Wednesday, April 8, 2015

Encouraging light.

As most of you know, I'm a Mormon. And every six months, the leaders of my church present a collection of sermons in a massive three-day conference, which is then broadcast to the entire body of the Church. It's like a TED for Mormons. We call it General Conference. In fact, we just finished the latest conference last weekend.

Sometimes, the words of the speakers reaffirm that I am living my life the way I have committed to God. These talks feel like a little pat on the back for me. Most times, the speakers help me realize what I need to change about my life to be a better person. While it's always nice to feel validated, it's far more productive to get a little "kick in the pants," so to speak. There's always room for improvement.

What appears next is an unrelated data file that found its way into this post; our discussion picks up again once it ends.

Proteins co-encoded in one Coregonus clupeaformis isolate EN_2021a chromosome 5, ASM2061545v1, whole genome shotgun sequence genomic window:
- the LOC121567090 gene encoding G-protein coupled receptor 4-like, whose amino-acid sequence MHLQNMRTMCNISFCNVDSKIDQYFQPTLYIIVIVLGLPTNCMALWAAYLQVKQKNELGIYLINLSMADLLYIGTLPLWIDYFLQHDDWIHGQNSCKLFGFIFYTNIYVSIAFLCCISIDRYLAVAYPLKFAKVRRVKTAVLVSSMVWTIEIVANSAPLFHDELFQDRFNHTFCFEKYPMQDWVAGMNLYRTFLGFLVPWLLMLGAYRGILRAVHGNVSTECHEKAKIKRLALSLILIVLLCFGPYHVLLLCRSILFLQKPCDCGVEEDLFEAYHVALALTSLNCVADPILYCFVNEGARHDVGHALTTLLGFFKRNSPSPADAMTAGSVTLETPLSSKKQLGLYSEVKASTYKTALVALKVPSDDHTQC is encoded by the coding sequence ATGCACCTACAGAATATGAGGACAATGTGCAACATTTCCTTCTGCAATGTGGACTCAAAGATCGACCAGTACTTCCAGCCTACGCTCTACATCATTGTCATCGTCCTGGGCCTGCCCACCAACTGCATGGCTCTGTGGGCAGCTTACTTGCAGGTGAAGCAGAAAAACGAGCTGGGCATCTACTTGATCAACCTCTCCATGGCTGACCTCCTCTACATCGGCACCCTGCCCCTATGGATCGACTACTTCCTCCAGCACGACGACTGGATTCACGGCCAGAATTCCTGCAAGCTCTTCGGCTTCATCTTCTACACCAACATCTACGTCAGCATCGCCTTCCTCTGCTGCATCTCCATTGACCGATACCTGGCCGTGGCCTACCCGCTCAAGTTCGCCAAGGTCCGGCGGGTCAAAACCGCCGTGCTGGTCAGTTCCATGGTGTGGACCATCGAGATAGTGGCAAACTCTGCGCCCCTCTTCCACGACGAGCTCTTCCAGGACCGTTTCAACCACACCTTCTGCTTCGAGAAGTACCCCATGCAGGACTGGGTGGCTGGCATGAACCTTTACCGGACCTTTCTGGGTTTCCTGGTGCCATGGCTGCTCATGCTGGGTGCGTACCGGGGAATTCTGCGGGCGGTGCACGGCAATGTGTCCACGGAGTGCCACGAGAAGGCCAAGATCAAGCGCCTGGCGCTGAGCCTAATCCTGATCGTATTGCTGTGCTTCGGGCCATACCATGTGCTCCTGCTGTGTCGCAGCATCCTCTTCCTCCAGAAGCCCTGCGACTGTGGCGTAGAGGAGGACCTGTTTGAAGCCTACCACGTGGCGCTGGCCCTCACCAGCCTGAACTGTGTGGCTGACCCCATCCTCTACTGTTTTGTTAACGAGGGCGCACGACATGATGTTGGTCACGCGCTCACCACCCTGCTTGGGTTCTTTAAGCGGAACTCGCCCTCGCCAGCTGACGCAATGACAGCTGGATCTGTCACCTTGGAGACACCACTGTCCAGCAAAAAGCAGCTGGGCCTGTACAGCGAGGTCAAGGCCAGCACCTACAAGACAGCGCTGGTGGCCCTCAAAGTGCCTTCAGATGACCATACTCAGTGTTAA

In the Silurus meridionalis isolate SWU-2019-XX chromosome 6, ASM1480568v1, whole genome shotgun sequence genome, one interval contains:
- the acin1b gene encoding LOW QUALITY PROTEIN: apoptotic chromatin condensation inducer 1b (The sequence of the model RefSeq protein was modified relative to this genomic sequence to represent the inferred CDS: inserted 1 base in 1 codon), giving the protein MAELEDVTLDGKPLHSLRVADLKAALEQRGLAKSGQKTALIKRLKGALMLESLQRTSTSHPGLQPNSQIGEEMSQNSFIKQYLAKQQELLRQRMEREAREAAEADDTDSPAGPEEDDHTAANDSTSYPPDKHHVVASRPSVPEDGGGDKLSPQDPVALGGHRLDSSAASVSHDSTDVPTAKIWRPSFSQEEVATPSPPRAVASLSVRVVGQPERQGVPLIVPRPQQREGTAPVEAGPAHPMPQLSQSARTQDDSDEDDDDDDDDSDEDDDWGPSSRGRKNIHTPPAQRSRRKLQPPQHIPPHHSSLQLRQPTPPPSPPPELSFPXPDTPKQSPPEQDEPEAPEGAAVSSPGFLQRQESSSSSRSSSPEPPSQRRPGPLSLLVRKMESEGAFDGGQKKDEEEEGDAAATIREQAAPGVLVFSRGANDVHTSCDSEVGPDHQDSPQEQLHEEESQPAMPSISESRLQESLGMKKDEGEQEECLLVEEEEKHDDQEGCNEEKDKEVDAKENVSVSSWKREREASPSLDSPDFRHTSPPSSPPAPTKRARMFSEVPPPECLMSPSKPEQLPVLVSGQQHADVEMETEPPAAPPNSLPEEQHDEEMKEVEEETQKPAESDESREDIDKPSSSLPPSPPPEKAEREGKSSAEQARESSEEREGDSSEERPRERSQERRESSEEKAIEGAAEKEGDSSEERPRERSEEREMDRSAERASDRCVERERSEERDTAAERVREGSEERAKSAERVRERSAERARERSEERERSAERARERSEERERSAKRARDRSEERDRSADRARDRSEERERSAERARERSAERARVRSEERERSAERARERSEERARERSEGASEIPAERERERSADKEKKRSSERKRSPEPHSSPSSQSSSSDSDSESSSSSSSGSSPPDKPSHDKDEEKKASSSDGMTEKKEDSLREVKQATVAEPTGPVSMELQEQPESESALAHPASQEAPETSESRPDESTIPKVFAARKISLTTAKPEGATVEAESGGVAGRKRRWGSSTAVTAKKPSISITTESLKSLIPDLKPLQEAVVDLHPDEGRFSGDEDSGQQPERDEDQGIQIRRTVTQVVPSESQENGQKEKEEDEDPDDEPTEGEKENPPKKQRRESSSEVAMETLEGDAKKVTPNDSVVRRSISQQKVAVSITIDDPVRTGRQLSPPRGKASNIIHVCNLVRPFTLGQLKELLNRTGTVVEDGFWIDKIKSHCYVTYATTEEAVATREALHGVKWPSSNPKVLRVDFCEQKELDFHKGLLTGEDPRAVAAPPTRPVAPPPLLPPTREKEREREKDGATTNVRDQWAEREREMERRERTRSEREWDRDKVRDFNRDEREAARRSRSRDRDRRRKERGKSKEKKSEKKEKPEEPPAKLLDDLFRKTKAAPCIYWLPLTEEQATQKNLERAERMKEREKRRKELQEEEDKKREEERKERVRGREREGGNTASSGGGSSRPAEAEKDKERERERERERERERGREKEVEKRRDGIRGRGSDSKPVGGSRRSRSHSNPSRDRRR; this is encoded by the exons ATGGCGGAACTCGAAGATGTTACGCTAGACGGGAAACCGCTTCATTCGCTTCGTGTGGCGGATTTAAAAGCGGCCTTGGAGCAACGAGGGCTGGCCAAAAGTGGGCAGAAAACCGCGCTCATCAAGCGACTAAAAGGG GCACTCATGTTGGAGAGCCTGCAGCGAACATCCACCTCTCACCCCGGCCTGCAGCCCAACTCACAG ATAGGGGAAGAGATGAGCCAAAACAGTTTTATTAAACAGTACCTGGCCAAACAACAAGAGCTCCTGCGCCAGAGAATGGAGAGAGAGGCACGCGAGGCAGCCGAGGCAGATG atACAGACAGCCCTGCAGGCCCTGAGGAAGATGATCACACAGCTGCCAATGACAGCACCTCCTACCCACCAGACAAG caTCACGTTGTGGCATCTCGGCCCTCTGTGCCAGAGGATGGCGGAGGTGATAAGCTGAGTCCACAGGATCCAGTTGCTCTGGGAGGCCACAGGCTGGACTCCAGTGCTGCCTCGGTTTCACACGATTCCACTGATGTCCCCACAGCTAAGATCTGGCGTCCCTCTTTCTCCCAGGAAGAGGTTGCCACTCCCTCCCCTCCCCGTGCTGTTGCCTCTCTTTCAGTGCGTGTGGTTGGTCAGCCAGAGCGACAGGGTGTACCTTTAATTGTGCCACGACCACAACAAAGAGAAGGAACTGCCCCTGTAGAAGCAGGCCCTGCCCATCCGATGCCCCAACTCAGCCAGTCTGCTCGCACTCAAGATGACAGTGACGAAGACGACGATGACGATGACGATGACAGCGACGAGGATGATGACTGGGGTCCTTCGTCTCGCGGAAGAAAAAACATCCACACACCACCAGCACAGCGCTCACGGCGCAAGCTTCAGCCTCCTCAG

On Sunday, one of the speakers, Sister Rosemary M. Wixom, gave a talk about a church member who stopped actively participating in Mormonism for a time but eventually came back. She discussed her friend's journey and noted what helped her friend return. Some of my dear family members and friends are currently struggling with certain historical facts and doctrinal teachings of the Church and have distanced themselves from Mormonism. This talk did give me hope they might find their way back, too.

However, I appreciated more when Sister Wixom quoted Elder Dieter F. Uchtorf, saying:

"We are all pilgrims seeking God's light as we journey on the path of discipleship. We do not condemn others for the amount of light they may or may not have; rather, we nourish and encourage all light until it grows clear, bright and true."

Did you catch that? "We nourish and encourage ALL LIGHT."

Immediately, I realized what I need to improve on, and that is finding the light within others and encouraging it, whatever it may be.